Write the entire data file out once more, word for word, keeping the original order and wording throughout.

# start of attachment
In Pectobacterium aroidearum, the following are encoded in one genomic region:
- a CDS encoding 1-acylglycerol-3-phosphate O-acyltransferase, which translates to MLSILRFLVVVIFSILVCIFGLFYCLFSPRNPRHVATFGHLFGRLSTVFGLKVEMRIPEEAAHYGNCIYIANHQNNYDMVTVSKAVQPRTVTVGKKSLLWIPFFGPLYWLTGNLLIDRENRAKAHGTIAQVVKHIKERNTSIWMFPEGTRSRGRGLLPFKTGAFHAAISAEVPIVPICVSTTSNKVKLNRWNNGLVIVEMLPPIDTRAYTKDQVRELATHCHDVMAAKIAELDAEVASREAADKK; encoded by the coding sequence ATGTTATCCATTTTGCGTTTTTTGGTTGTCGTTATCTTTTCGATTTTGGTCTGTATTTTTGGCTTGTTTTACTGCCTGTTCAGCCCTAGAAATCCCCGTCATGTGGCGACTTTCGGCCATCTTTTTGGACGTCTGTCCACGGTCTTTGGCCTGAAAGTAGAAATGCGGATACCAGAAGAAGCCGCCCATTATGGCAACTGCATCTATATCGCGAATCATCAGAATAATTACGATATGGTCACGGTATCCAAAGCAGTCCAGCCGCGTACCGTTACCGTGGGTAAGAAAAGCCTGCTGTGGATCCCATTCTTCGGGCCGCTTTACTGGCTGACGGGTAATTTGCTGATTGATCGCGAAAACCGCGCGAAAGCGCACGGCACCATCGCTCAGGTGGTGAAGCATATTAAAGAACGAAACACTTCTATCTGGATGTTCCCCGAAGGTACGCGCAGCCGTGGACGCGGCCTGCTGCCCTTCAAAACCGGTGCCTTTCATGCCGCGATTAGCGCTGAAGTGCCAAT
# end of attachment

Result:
In Pectobacterium aroidearum, the following are encoded in one genomic region:
- a CDS encoding 1-acylglycerol-3-phosphate O-acyltransferase, which translates to MLSILRFLVVVIFSILVCIFGLFYCLFSPRNPRHVATFGHLFGRLSTVFGLKVEMRIPEEAAHYGNCIYIANHQNNYDMVTVSKAVQPRTVTVGKKSLLWIPFFGPLYWLTGNLLIDRENRAKAHGTIAQVVKHIKERNTSIWMFPEGTRSRGRGLLPFKTGAFHAAISAEVPIVPICVSTTSNKVKLNRWNNGLVIVEMLPPIDTRAYTKDQVRELATHCHDVMAAKIAELDAEVASREAADKK; encoded by the coding sequence ATGTTATCCATTTTGCGTTTTTTGGTTGTCGTTATCTTTTCGATTTTGGTCTGTATTTTTGGCTTGTTTTACTGCCTGTTCAGCCCTAGAAATCCCCGTCATGTGGCGACTTTCGGCCATCTTTTTGGACGTCTGTCCACGGTCTTTGGCCTGAAAGTAGAAATGCGGATACCAGAAGAAGCCGCCCATTATGGCAACTGCATCTATATCGCGAATCATCAGAATAATTACGATATGGTCACGGTATCCAAAGCAGTCCAGCCGCGTACCGTTACCGTGGGTAAGAAAAGCCTGCTGTGGATCCCATTCTTCGGGCCGCTTTACTGGCTGACGGGTAATTTGCTGATTGATCGCGAAAACCGCGCGAAAGCGCACGGCACCATCGCTCAGGTGGTGAAGCATATTAAAGAACGAAACACTTCTATCTGGATGTTCCCCGAAGGTACGCGCAGCCGTGGACGCGGCCTGCTGCCCTTCAAAACCGGTGCCTTTCATGCCGCGATTAGCGCTGAAGTGCCAAT